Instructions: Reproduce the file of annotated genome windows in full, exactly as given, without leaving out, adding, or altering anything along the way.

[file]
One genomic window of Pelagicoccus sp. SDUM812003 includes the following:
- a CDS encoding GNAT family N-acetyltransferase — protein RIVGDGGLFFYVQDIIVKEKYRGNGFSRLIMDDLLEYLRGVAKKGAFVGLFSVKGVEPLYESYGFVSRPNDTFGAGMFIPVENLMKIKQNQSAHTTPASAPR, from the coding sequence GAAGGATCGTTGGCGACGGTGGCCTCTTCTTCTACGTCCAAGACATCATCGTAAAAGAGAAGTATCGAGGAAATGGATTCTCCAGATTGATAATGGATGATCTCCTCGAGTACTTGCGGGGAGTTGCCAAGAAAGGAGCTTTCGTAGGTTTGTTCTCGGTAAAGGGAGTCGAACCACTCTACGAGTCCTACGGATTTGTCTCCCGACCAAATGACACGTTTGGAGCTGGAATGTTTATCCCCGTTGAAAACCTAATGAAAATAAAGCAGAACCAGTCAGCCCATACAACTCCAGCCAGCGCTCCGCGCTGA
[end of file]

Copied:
One genomic window of Pelagicoccus sp. SDUM812003 includes the following:
- a CDS encoding GNAT family N-acetyltransferase — protein RIVGDGGLFFYVQDIIVKEKYRGNGFSRLIMDDLLEYLRGVAKKGAFVGLFSVKGVEPLYESYGFVSRPNDTFGAGMFIPVENLMKIKQNQSAHTTPASAPR, from the coding sequence GAAGGATCGTTGGCGACGGTGGCCTCTTCTTCTACGTCCAAGACATCATCGTAAAAGAGAAGTATCGAGGAAATGGATTCTCCAGATTGATAATGGATGATCTCCTCGAGTACTTGCGGGGAGTTGCCAAGAAAGGAGCTTTCGTAGGTTTGTTCTCGGTAAAGGGAGTCGAACCACTCTACGAGTCCTACGGATTTGTCTCCCGACCAAATGACACGTTTGGAGCTGGAATGTTTATCCCCGTTGAAAACCTAATGAAAATAAAGCAGAACCAGTCAGCCCATACAACTCCAGCCAGCGCTCCGCGCTGA